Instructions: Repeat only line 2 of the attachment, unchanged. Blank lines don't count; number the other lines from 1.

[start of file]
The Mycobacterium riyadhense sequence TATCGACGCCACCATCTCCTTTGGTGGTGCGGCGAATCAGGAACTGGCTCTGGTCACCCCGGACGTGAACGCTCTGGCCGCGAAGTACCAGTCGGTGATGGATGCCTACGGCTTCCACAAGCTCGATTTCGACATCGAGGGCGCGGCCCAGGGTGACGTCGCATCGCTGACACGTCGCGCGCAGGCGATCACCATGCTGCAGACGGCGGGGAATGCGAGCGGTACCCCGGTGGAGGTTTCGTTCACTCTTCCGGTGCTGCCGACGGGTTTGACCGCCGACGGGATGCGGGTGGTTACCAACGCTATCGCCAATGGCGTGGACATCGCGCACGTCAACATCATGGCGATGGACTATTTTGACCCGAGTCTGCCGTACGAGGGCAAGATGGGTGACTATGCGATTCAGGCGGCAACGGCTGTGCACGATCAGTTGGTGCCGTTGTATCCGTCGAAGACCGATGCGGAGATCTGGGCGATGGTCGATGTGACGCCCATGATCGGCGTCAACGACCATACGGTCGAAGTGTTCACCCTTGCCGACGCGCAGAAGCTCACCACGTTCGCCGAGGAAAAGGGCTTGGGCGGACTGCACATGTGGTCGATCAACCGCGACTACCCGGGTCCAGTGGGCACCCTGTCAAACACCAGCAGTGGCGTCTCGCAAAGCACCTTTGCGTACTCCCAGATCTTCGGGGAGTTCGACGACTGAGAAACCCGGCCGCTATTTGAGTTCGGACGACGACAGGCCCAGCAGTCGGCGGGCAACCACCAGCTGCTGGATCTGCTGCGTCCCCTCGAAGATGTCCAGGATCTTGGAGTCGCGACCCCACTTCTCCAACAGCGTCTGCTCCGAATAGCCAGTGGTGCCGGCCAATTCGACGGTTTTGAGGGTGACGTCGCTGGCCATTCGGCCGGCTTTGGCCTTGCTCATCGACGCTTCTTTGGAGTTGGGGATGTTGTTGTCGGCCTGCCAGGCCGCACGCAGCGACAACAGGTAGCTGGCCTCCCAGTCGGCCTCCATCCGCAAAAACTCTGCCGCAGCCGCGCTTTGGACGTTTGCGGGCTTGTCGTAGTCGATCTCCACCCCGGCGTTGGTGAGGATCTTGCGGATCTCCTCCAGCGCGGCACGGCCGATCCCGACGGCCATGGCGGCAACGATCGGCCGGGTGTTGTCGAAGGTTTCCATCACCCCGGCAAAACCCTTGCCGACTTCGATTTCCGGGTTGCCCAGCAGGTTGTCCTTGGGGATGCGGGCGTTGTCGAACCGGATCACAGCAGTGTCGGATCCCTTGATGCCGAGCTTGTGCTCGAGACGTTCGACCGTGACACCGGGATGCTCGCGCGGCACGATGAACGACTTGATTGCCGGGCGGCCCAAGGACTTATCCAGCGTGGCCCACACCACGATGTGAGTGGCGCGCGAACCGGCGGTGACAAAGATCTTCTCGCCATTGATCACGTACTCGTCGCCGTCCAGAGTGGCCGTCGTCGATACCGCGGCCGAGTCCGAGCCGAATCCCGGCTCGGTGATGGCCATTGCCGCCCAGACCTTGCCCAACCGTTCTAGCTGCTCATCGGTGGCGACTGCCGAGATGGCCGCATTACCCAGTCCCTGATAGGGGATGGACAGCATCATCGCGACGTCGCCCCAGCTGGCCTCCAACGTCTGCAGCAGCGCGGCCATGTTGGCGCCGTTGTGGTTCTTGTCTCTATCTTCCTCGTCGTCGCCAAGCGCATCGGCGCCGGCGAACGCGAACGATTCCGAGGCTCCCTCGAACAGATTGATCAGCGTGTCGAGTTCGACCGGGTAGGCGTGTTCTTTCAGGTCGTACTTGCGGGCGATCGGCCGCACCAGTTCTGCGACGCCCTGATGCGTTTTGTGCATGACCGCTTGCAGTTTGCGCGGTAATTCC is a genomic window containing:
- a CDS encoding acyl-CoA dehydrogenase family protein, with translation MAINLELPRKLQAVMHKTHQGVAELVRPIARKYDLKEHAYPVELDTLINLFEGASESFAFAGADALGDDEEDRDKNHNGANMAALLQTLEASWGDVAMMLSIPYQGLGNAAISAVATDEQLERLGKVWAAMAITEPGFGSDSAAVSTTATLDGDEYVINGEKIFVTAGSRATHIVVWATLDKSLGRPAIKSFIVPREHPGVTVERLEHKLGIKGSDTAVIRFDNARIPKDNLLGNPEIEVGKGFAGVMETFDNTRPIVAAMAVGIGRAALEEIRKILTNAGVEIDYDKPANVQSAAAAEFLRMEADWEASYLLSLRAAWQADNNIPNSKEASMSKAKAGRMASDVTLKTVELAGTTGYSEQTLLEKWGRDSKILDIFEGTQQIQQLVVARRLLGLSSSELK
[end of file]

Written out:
- a CDS encoding acyl-CoA dehydrogenase family protein, with translation MAINLELPRKLQAVMHKTHQGVAELVRPIARKYDLKEHAYPVELDTLINLFEGASESFAFAGADALGDDEEDRDKNHNGANMAALLQTLEASWGDVAMMLSIPYQGLGNAAISAVATDEQLERLGKVWAAMAITEPGFGSDSAAVSTTATLDGDEYVINGEKIFVTAGSRATHIVVWATLDKSLGRPAIKSFIVPREHPGVTVERLEHKLGIKGSDTAVIRFDNARIPKDNLLGNPEIEVGKGFAGVMETFDNTRPIVAAMAVGIGRAALEEIRKILTNAGVEIDYDKPANVQSAAAAEFLRMEADWEASYLLSLRAAWQADNNIPNSKEASMSKAKAGRMASDVTLKTVELAGTTGYSEQTLLEKWGRDSKILDIFEGTQQIQQLVVARRLLGLSSSELK